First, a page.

The Life of the Mind and the Love of God
by John Piper
Focusing on the life of the mind helps us to know God better, love him more, and care for the world. Along with an emphasis on emotions and the experience of God, we also need to practice careful thinking about God. Piper contends that “thinking is indispensable on the path to passion for God.” So how are we to maintain a healthy balance of mind and heart, thinking and feeling?
Piper urges us to think for the glory of God. He demonstrates from Scripture that glorifying God with our minds and hearts is not either-or, but both-and. Thinking carefully about God fuels passion and affections for God. Likewise, Christ-exalting emotion leads to disciplined thinking.
Readers will be reminded that “the mind serves to know the truth that fuels the fires of the heart.”
“This book is a plea to embrace serious thinking as a means of loving God and people.”Tweet
Hardcover 2010; Paperback 2011
Crossway Books (Wheaton, Illinois)
Piper has done it again. His outstanding book Think promises to shepherd a generation about the Christian commitment to the life of the mind. Deeply biblical and uniquely balanced, Think practices what it preaches: it is an accessible, intellectually rich study that calls the reader to renewed love for God and others.
—J. P. Moreland, Talbot School of Theology, Biola University
No one—in speaking, writing, or living—combines mind, heart, and faith more passionately than John Piper. It is our great good fortune that these are the direct topics of exploration in this book. As always with John, the result is insight, encouragement, and a call to action.
—Daniel Taylor, Bethel University
Some Christians don’t think nearly enough; others are prone to think in the wrong way. I warmly commend John Piper's appeal to all believers to be diligent in engaging our minds and to do so with God-honoring humility and Christ-loving passion.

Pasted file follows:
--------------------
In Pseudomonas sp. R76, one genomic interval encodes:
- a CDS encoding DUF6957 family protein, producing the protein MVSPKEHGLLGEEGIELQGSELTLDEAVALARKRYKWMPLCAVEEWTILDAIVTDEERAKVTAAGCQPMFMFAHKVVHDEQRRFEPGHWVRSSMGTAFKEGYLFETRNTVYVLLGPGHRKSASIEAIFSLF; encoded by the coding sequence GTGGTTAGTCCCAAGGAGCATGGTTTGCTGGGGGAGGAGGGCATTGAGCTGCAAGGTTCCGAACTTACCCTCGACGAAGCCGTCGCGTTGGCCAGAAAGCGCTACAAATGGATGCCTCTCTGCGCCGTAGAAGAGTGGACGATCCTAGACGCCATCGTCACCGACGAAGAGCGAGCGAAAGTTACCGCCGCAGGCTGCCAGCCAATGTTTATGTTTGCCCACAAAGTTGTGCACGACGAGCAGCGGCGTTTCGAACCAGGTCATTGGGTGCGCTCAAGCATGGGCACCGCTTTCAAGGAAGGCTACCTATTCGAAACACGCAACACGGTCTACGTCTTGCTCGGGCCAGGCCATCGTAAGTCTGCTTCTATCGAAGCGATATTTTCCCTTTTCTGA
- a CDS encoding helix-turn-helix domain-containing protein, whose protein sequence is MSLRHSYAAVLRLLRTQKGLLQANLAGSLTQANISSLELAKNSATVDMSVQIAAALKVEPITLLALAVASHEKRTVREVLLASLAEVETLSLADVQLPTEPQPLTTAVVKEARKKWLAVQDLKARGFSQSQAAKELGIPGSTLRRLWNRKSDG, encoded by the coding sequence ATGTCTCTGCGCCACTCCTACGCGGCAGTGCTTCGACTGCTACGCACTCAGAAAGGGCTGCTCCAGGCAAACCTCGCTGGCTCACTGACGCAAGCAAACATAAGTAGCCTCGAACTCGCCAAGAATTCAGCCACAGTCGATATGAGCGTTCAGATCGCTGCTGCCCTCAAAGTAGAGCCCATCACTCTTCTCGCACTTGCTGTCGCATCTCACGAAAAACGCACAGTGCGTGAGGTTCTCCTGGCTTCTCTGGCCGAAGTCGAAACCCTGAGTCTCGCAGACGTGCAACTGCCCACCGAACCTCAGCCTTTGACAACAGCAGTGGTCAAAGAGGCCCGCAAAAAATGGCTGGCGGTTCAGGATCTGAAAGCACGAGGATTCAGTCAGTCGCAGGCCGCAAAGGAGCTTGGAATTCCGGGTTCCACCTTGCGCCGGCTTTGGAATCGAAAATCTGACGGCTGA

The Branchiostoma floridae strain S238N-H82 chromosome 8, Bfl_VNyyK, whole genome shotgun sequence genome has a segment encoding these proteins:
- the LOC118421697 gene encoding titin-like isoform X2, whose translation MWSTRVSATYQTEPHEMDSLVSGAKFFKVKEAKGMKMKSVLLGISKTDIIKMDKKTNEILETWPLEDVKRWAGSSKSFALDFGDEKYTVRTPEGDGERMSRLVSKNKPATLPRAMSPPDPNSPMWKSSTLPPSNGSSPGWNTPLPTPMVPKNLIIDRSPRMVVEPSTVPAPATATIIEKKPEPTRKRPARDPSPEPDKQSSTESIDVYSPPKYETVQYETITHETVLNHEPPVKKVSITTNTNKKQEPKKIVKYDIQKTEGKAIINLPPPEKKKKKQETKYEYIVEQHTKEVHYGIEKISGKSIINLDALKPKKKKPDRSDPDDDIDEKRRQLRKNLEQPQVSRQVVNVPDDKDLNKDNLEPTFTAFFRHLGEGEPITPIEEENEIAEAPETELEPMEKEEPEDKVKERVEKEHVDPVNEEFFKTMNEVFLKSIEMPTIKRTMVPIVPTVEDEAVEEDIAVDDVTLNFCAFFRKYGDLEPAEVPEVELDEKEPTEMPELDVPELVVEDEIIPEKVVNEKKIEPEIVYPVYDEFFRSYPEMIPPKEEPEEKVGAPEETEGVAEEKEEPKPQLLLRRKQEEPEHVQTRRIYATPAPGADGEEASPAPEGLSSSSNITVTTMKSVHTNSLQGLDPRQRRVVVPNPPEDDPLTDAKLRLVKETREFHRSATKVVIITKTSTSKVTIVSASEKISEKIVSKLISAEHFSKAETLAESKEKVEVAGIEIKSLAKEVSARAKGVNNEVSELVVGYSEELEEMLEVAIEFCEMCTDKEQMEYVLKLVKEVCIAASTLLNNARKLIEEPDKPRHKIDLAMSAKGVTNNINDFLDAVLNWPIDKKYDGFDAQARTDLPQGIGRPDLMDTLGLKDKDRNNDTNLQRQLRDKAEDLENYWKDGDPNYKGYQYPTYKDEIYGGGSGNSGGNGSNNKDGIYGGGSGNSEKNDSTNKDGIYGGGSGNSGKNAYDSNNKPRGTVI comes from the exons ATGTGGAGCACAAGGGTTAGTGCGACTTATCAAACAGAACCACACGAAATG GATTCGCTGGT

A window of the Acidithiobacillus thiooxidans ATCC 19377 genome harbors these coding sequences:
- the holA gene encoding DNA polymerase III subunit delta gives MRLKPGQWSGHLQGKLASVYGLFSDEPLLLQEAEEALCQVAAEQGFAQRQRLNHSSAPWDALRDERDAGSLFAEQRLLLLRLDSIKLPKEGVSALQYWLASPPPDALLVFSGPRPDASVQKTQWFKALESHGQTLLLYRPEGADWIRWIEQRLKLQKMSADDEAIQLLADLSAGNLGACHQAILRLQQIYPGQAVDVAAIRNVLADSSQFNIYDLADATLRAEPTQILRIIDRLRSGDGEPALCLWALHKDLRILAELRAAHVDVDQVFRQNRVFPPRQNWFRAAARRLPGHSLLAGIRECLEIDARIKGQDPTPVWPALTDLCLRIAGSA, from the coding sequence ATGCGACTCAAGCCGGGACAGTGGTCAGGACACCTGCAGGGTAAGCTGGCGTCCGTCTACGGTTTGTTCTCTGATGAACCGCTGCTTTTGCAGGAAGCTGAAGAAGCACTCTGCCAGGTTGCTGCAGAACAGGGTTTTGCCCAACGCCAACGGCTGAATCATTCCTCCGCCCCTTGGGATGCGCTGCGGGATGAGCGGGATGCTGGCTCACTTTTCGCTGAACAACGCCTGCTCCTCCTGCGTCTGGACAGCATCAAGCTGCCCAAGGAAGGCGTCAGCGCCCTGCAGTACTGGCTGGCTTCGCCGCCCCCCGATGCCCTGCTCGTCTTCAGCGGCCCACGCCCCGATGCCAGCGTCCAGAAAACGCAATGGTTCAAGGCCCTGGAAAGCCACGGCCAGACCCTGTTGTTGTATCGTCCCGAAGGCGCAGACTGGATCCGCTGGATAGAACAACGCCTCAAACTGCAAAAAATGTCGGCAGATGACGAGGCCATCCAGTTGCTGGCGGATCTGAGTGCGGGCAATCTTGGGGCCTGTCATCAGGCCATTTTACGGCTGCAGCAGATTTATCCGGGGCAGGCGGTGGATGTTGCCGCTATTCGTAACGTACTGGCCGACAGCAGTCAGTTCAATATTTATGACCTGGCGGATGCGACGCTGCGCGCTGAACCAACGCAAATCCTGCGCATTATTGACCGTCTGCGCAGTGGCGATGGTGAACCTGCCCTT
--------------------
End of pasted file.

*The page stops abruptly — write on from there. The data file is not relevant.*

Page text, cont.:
—Vaughan Roberts, St. Ebbe's Church, Oxford, England; author, God's Big Picture
John Piper offers much wise advice on the importance of Christian thinking as a way of loving God with our minds and as part of delighting in God above all things.
—George M. Marsden, University of Notre Dame; author, The Outrageous Idea of Christian Scholarship
John Piper has written a wise and passionate book about the importance of loving God with our minds. After all, we are commanded to do so! But as Piper explains, Christians have not always been very attentive to that commandment. With clarity and directness, he reveals the obstacles that prevent us from using our minds as God intended—but also shows the delights and benefits of doing so. Especially for those who fear intellectualism, this book will be a bracing tonic, and an encouragement besides.
—Alan Jacobs, Wheaton College
The book provides an excellent, robust biblical foundation for thinking in service of the glory of Christ. It challenges human attitudes and provides sound responses to the temptations either to reject vigorous thinking as unspiritual, to pursue neutral scholarship, or to take pride in thinking and fall into autonomy.